In developing our latest series of ebooks for MBAs, we’ve spoken with many MBA graduates around the world. Our discussions seem to present only two real value assessments for the MBA. One category of graduates feel that the degree provided sufficient knowledge and skills for proper career growth, while the other group claims the MBA has done nothing for them. In reviewing the backgrounds of the more optimistic group of graduates, we found some interesting observations that may prove to be quite useful if you’ve found that your MBA isn’t impacting your career as you expected. As you review each point, consider what impact they would have if you’d have thoroughly investigated it and implemented it into your strategy. Would you then say your MBA is still broken?

You didn’t establish any realistic expectations. If you look at almost any MBA program, they’ll suggest that you’ll “develop the ability to accelerate you career.” Does that mean you’ll be CEO in two years? Hardly. Very few MBAs graduate with the mindset that they’ll have to work another 5 to 10 more years to earn their next promotion or the opportunity to manage a group of employees. Most think they worked hard for two years and they want their reward now. Good luck with that. Save yourself the disappointment and talk with other MBA professionals in your industry to determine real goals.

You don’t demonstrate the skills. Just because you own a basketball doesn’t mean you should be a starting point guard for the Miami Heat. You’ve just spent two years learning a lot of things. You should be able to walk into a business and start making improvements instantly. If you don’t, your company will begin to wonder what you wasted your time on. To be a big player, you have to demonstrate your skills and prove that you’ve got what it takes.

You don’t need it. Too many graduates engaged in the quest for management greatness by earning an MBA only to find out that it can’t create that kind of magic by itself. I started out my career as an engineer. Yep, I’m the stereotypical engineer who got an MBA to move into management. Little did I realize that my managers didn’t have an MBA. They didn’t see it as a necessary characteristic for a manager to possess and even asked me “why would an engineer need an MBA anyhow?” The strange part of it was that the company helped pay for my MBA. So don’t extrapolate too much from company policies or programs.

No one knew you had one. Did your employer throw a big party for you after you graduated? Probably not. The MBA was beneficial for you but those benefits haven’t been transferred to your company yet. So even if they knew you just graduated, they won’t be nearly as excited as you are. This point is really aimed at helping you overcome the idea that just because you have an MBA doesn’t mean that management will recognize it and put you in charge. The people that are in charge now don’t want to give up their jobs to anyone. You’ll have to earn your way, just like you did in your MBA program.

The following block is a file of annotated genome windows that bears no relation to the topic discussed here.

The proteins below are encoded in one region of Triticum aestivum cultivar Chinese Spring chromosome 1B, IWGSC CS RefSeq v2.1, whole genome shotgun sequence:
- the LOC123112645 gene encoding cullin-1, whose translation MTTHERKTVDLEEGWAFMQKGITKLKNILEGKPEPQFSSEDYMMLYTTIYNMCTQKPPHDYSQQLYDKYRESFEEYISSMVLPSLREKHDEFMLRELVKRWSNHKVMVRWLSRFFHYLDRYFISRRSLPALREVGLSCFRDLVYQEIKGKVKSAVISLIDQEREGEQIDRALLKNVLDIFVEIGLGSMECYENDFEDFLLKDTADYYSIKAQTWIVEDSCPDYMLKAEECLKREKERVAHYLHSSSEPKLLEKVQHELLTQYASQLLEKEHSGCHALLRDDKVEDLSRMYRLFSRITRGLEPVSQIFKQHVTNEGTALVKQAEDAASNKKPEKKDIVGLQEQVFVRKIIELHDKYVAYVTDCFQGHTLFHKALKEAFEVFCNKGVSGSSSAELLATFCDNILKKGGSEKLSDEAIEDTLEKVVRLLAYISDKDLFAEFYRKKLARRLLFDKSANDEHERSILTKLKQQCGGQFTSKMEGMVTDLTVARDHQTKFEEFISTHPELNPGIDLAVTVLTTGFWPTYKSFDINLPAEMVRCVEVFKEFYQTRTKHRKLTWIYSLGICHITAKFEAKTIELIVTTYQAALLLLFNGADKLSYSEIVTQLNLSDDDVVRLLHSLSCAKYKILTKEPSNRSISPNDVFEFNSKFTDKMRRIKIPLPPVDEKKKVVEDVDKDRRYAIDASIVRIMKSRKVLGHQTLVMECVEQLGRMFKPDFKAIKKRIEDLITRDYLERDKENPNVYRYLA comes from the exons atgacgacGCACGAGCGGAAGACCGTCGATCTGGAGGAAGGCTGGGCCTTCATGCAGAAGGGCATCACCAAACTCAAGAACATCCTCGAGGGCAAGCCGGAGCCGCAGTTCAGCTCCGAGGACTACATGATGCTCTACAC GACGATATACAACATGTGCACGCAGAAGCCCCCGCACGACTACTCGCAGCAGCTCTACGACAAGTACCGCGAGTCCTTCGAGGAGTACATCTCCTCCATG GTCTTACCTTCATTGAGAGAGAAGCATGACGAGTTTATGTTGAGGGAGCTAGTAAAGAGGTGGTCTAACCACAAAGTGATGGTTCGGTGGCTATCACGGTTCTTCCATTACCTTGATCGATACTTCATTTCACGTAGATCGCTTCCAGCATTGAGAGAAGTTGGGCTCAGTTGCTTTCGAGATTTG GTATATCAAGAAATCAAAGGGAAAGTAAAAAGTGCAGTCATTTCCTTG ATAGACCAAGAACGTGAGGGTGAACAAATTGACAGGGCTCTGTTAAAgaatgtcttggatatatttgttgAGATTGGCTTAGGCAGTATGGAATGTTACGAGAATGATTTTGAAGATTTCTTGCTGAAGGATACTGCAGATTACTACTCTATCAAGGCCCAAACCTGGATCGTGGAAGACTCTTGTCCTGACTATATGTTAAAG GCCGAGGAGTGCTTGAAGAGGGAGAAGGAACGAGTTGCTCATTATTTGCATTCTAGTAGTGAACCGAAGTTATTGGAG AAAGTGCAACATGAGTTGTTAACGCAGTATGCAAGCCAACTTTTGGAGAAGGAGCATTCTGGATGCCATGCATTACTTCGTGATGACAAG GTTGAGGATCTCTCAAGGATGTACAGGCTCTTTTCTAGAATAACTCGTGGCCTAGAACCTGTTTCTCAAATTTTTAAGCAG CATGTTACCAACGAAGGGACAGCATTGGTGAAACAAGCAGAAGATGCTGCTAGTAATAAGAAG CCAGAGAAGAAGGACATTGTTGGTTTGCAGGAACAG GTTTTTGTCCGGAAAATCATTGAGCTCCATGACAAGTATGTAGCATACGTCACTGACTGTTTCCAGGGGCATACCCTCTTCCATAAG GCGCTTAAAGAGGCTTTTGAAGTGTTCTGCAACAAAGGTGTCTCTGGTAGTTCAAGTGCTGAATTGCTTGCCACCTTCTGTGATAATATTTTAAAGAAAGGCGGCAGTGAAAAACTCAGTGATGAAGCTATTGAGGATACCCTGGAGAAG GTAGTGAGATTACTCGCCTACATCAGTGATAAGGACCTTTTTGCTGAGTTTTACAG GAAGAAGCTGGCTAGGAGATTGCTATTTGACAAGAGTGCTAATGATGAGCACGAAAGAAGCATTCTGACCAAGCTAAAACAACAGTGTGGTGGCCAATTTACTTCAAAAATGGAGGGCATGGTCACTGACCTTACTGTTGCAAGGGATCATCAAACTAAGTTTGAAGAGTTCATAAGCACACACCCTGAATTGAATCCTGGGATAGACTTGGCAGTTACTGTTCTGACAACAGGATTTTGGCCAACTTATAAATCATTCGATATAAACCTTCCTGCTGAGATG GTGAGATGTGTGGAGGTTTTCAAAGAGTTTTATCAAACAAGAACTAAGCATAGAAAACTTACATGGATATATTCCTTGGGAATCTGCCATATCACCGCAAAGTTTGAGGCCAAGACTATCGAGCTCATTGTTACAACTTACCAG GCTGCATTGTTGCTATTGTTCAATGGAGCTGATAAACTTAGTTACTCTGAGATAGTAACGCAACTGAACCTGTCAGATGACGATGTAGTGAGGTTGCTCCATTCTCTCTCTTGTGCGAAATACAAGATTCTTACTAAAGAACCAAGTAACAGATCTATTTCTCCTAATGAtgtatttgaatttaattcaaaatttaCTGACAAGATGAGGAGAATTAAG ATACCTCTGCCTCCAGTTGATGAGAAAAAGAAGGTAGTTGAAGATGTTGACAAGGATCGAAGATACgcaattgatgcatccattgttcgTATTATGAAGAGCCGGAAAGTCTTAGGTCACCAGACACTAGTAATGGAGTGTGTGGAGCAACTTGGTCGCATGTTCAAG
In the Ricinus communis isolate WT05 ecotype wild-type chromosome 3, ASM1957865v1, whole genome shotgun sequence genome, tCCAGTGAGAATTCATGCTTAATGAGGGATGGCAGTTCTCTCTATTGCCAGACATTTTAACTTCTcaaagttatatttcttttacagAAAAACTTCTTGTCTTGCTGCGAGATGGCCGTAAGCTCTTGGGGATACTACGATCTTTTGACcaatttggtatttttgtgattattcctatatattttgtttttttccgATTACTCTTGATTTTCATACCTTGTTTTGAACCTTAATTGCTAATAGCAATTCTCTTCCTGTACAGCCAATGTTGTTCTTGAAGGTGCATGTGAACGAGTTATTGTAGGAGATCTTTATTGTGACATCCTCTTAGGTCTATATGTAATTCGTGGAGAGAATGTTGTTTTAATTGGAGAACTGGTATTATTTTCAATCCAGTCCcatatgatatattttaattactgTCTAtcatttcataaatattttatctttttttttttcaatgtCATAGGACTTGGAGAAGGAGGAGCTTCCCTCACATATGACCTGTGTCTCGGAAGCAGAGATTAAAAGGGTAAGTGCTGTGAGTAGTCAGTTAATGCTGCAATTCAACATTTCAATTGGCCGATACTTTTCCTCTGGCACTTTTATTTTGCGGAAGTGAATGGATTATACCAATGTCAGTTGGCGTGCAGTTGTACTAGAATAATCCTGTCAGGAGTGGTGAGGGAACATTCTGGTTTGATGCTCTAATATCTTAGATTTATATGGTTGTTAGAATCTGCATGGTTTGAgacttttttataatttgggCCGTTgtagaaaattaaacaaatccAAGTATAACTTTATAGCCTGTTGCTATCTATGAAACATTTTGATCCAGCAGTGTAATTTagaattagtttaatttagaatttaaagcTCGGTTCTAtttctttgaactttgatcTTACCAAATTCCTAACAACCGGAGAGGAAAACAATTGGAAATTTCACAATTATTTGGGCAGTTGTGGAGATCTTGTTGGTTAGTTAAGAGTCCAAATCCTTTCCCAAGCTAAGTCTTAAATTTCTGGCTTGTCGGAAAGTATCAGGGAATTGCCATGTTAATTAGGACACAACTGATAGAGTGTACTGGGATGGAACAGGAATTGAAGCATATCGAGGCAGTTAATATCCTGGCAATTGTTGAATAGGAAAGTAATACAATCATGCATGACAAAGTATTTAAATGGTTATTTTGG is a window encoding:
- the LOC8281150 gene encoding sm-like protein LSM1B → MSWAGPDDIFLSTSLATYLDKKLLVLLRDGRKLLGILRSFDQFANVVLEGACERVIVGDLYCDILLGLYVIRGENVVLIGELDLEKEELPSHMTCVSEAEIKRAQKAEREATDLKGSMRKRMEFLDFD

It’s just a college degree. This is probably the hardest concept to accept. You put a lot of time, effort and money into this degree with the hopes that all of life’s problems would be solved once you got it. But, alas, the MBA is just another college degree. Actually, you spent more time on your undergraduate degree. Were your expectations for it much higher? In reality, Education is a tool for evaluating your environment to make it more efficient and more effective. It’s about working smarter, not how you can manipulate your surroundings to get more money and power. It doesn’t mean you won’t work any harder. If you really want to achieve higher levels of success, you’ll have to expend higher levels of thought, energy and time. The MBA gives you a taller ladder to reach places you couldn’t before. Regardless, you’ll still have to climb to get there.

You didn’t have a plan of action for it. This is simply the #1 reason most people are disappointed with the MBA. The MBA’s biggest benefit is its biggest detriment; that is, you can do anything and go almost anywhere with it. The challenge is defining the “what and where.” Do you want to go into entrepreneurship, consulting, private equity, or management? To develop the plan, you need to decide what you want to do, outline your path, plan your goals and resources, and put it into action. The MBA does nothing by itself. It has no value. It’s a hammer. Use it to build something.

The challenge for many graduates is to determine what they want to do and how the MBA can help build a better career. The problem is that this consideration isn’t thoroughly researched until after they graduate. The MBA is a tool that can help you build a better career and life for yourself. However, it does require planning and effort before, during and after graduation. You never stop thinking. You never stop planning. You never stop implementing. Learn from those who have the MBA and a great outlook on their career. Try what they have tried and you just might find the MBA has a real purpose in your future.

Author's Bio: 

Todd Rhoad is the managing director of BT Consulting, an Atlanta based management and career consulting company. He is the author of Blitz The Ladder and creator of the HENRY Series for MBAs. Todd created MBAWriters, an international group of writers supporting MBAs through contributions to magazines, ezines, blogs and websites. He holds a MSEE and MBA.